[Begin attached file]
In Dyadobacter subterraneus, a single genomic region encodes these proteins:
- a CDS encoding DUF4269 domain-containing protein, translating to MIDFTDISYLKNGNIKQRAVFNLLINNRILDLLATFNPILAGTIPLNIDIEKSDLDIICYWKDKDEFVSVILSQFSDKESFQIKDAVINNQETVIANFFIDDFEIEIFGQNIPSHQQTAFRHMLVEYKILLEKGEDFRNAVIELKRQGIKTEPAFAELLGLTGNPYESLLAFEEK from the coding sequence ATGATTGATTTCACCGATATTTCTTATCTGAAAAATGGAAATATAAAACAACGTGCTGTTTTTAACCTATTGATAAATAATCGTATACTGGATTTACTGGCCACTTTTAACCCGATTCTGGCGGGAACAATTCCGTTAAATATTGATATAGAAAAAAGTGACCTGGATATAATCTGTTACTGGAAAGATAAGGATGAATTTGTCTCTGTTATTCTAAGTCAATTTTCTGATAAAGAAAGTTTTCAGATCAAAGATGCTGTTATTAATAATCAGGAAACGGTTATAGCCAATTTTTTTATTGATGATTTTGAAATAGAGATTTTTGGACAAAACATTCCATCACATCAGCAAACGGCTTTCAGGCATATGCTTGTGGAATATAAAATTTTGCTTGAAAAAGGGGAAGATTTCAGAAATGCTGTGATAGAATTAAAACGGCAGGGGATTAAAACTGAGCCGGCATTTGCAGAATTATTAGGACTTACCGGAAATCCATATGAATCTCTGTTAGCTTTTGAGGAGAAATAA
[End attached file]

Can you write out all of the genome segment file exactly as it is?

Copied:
In Dyadobacter subterraneus, a single genomic region encodes these proteins:
- a CDS encoding DUF4269 domain-containing protein, translating to MIDFTDISYLKNGNIKQRAVFNLLINNRILDLLATFNPILAGTIPLNIDIEKSDLDIICYWKDKDEFVSVILSQFSDKESFQIKDAVINNQETVIANFFIDDFEIEIFGQNIPSHQQTAFRHMLVEYKILLEKGEDFRNAVIELKRQGIKTEPAFAELLGLTGNPYESLLAFEEK from the coding sequence ATGATTGATTTCACCGATATTTCTTATCTGAAAAATGGAAATATAAAACAACGTGCTGTTTTTAACCTATTGATAAATAATCGTATACTGGATTTACTGGCCACTTTTAACCCGATTCTGGCGGGAACAATTCCGTTAAATATTGATATAGAAAAAAGTGACCTGGATATAATCTGTTACTGGAAAGATAAGGATGAATTTGTCTCTGTTATTCTAAGTCAATTTTCTGATAAAGAAAGTTTTCAGATCAAAGATGCTGTTATTAATAATCAGGAAACGGTTATAGCCAATTTTTTTATTGATGATTTTGAAATAGAGATTTTTGGACAAAACATTCCATCACATCAGCAAACGGCTTTCAGGCATATGCTTGTGGAATATAAAATTTTGCTTGAAAAAGGGGAAGATTTCAGAAATGCTGTGATAGAATTAAAACGGCAGGGGATTAAAACTGAGCCGGCATTTGCAGAATTATTAGGACTTACCGGAAATCCATATGAATCTCTGTTAGCTTTTGAGGAGAAATAA